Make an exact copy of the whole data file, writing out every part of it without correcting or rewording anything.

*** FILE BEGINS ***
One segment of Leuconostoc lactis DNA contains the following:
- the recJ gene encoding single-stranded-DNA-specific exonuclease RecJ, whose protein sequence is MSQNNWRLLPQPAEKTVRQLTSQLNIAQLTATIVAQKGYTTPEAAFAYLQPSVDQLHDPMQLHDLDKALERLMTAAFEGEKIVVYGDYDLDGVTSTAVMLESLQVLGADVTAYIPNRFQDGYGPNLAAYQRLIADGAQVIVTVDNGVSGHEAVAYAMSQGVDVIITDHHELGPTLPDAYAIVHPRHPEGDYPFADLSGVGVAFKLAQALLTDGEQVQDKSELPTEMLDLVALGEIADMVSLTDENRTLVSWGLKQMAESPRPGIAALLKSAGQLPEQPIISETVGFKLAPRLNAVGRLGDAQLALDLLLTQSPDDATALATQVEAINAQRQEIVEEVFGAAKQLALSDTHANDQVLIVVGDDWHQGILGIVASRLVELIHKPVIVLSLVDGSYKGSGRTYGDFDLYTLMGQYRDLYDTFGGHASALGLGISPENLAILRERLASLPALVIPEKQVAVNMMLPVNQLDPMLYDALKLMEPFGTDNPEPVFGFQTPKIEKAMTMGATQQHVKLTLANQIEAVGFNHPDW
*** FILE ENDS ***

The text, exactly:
One segment of Leuconostoc lactis DNA contains the following:
- the recJ gene encoding single-stranded-DNA-specific exonuclease RecJ, whose protein sequence is MSQNNWRLLPQPAEKTVRQLTSQLNIAQLTATIVAQKGYTTPEAAFAYLQPSVDQLHDPMQLHDLDKALERLMTAAFEGEKIVVYGDYDLDGVTSTAVMLESLQVLGADVTAYIPNRFQDGYGPNLAAYQRLIADGAQVIVTVDNGVSGHEAVAYAMSQGVDVIITDHHELGPTLPDAYAIVHPRHPEGDYPFADLSGVGVAFKLAQALLTDGEQVQDKSELPTEMLDLVALGEIADMVSLTDENRTLVSWGLKQMAESPRPGIAALLKSAGQLPEQPIISETVGFKLAPRLNAVGRLGDAQLALDLLLTQSPDDATALATQVEAINAQRQEIVEEVFGAAKQLALSDTHANDQVLIVVGDDWHQGILGIVASRLVELIHKPVIVLSLVDGSYKGSGRTYGDFDLYTLMGQYRDLYDTFGGHASALGLGISPENLAILRERLASLPALVIPEKQVAVNMMLPVNQLDPMLYDALKLMEPFGTDNPEPVFGFQTPKIEKAMTMGATQQHVKLTLANQIEAVGFNHPDW